Aljofi, E. The potentiality of reflected sunlight through Rawshan screens. From “Passive and Low Energy Cooling for the Built Environmnet” International conference, May 2005. (download pdf for images)
Frascari, Marco. The Lume Materiale in the Architecture of Venice from Perspecta. Vol. 24. (1988) pp. 136 – 145. (download pdf for images)
Neuman, Dietrich. “The Century’s Triumph in Lighting”: The Luxfer Prism Companies and Their Contribution to Early Modern Architecture from The Journal of the Society of Architectural Historians Vol. 54, No.1. (March 1995) pp. 24 - 53
Feynman, Richard. "Photons: Particles of Light" from QED: The Strange Theory of Light and Matter. 1985.
Welcome to the studio. This is a description of the course:
The cells in the skin of the human body have the capacity to transform sunlight into vitamin D, an essential nutrient to our thriving and growing. Without it our skeletal system deteriorates, and bones become weak. Certain plants have the ability to ‘breathe’ light as we breathe air. Photosynthesis is a metabolic pathway that uses light to translate carbon dioxide into nourishing organic compounds, releasing oxygen as waste. The class will look at the capacity of the skin of a building to harness light and nourish life within, resulting in case studies for a new building typology: the vertical farm.
Taking as a point of departure the sun tunnels developed by VELUX to deliver daylight to interior spaces efficiently and cost-effectively, the studio will begin with full-scale constructions of a device for light sited in the former mill building that now houses the RISD architecture school. Working in teams at existing skylight and window locations in the building, students will measure and manipulate the daylight present. They will construct full-scale installations that transform the physical and ephemeral aspects of the sun as it enters the building from the side (through windows) and from above (through skylights). They will verify their observations through photography and drawings, and the devices themselves will be rigorously tested and documented in detailed studies and working drawings.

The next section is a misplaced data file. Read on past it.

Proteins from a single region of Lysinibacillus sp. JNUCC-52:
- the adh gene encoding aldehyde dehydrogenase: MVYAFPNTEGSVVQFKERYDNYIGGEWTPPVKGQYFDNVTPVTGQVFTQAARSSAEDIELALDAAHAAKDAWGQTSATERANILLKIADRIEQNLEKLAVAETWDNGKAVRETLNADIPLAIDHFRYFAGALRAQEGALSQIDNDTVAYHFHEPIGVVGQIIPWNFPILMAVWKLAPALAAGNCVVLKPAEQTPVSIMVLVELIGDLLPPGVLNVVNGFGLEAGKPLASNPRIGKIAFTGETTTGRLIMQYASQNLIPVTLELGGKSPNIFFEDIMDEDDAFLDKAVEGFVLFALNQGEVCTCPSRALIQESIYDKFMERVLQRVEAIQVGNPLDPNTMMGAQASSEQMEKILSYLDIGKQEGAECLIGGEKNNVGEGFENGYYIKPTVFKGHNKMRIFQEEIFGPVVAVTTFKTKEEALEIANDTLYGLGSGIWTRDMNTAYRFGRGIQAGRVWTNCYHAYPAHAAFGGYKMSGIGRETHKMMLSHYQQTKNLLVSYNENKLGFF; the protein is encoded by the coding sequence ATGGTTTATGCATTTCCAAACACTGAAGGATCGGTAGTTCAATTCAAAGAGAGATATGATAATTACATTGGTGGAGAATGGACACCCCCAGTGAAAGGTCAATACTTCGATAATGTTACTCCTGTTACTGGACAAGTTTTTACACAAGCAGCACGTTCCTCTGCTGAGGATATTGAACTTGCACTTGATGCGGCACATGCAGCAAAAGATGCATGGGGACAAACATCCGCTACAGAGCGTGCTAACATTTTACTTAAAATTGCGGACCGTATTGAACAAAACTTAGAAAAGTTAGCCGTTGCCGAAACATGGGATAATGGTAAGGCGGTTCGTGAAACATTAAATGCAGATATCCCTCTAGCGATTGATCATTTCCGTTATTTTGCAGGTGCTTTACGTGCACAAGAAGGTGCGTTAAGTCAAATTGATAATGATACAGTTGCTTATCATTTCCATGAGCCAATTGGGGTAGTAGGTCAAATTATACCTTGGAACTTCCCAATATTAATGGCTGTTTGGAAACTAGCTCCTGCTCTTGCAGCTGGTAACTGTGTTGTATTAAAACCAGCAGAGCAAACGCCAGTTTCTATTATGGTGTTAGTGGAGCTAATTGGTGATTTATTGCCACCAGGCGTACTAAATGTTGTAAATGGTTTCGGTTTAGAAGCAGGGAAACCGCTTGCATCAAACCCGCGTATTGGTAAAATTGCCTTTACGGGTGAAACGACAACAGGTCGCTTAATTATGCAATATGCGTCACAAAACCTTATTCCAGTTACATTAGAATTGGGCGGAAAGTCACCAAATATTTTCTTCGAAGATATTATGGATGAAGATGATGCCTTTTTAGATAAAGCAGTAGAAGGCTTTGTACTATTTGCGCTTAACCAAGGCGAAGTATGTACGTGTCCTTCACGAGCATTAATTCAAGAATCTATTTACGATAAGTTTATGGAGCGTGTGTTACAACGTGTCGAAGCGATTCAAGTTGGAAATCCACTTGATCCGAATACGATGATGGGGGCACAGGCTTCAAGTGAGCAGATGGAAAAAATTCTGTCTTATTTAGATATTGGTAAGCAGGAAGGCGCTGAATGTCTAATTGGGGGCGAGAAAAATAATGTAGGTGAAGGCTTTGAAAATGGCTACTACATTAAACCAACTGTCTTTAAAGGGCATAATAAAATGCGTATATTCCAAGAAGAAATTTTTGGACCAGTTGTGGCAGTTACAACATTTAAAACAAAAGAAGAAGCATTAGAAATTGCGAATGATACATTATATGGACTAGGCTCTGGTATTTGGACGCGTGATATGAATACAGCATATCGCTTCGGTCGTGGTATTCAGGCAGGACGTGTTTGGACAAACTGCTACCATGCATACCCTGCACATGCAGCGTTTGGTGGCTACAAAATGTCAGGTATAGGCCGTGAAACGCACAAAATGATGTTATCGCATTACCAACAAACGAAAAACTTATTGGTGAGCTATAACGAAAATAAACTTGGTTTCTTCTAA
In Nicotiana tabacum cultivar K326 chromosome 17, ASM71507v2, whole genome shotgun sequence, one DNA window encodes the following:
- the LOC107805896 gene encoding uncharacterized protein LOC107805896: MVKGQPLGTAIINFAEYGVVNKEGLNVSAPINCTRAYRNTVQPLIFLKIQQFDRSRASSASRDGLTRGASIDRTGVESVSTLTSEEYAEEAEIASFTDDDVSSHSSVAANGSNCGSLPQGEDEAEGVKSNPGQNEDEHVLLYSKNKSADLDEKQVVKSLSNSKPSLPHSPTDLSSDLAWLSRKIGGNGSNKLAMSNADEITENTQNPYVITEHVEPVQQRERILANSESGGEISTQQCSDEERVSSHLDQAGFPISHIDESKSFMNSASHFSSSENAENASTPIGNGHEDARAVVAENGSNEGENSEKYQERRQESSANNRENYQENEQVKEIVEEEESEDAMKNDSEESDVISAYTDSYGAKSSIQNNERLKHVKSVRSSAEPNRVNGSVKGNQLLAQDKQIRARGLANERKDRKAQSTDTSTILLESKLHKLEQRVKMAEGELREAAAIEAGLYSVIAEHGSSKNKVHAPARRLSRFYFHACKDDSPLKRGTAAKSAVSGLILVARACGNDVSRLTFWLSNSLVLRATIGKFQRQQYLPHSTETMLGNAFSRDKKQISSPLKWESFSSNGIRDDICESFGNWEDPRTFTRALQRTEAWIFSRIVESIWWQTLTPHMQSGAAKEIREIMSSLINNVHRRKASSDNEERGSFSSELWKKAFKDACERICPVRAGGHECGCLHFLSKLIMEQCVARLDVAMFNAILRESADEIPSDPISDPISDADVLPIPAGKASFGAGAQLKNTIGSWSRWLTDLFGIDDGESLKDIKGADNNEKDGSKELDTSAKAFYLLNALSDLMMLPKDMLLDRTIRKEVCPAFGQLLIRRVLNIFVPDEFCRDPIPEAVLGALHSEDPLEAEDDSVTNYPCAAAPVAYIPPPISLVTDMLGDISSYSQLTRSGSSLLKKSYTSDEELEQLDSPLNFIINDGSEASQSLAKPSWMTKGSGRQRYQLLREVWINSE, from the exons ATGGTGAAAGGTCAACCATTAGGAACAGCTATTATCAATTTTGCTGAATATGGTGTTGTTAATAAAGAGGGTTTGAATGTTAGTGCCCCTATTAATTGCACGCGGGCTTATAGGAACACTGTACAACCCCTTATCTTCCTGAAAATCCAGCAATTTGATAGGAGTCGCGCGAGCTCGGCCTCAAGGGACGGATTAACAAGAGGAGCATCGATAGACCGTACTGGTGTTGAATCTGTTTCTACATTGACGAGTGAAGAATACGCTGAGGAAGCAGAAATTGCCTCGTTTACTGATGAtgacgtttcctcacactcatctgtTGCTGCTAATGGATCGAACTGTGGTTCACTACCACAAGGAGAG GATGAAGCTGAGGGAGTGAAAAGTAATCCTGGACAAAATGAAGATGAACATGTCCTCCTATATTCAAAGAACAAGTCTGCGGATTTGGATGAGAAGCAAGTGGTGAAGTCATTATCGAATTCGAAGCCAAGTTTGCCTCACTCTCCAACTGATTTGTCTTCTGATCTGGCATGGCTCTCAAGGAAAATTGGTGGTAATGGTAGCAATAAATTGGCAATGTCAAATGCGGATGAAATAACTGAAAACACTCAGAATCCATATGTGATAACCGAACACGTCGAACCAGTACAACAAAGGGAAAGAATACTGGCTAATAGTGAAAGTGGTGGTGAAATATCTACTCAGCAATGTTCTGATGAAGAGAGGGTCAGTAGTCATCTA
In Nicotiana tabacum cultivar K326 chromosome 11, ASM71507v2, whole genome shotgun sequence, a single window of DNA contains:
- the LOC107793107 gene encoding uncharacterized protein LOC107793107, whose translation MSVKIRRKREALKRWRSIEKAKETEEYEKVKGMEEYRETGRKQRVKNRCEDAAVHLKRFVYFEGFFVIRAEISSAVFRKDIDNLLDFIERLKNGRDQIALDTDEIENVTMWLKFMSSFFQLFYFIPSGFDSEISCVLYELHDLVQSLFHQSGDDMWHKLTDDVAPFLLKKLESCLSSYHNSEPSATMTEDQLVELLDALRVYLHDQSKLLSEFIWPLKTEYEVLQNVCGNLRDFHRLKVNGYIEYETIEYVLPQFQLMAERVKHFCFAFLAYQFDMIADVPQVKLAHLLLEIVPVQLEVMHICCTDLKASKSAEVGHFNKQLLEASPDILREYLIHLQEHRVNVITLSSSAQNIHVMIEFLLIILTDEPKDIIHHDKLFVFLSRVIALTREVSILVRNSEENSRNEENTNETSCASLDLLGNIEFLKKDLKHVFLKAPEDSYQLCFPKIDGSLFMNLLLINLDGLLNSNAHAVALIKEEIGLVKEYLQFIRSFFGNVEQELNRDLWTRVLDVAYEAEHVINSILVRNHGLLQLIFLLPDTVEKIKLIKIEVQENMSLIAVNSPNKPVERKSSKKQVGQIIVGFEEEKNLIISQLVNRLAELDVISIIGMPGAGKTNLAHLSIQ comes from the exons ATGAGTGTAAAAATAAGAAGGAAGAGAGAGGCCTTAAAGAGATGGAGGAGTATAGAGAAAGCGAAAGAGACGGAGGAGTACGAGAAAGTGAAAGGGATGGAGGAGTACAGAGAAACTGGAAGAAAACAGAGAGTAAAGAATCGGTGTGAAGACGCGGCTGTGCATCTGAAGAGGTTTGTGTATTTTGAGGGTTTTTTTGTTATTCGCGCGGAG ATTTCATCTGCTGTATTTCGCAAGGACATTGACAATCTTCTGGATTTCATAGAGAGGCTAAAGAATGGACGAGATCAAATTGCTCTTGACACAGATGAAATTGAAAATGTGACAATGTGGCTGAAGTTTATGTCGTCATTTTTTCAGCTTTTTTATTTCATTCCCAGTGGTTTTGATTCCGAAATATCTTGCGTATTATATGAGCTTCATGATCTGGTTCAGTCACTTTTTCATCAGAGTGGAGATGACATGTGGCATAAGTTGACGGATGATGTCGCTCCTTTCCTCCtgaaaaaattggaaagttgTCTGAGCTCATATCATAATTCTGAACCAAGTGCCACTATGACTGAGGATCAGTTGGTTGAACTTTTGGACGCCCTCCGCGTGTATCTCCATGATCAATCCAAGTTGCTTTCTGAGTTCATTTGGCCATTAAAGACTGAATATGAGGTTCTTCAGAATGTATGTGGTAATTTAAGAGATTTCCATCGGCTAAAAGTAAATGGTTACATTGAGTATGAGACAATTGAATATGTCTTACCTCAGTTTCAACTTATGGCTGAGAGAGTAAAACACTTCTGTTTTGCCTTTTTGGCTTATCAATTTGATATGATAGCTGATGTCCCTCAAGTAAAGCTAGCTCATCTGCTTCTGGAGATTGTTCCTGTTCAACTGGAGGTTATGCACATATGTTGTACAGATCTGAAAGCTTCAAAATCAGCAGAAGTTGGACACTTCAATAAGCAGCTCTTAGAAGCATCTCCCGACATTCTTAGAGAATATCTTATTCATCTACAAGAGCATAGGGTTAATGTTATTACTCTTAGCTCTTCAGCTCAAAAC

Building on the concepts and physical manipulations of light established in the first exercise, the remainder of the semester will be spent investigating an underutilized 19th c. mill building in Providence. Students will analyze and then reconfigure the existing structure to develop a rich and varied day-lit environment indoors. The building will be modified into an environment for growing, harvesting and selling food. The program will be a ‘vertical farm’ and marketplace, with offices and incubator spaces for new food products.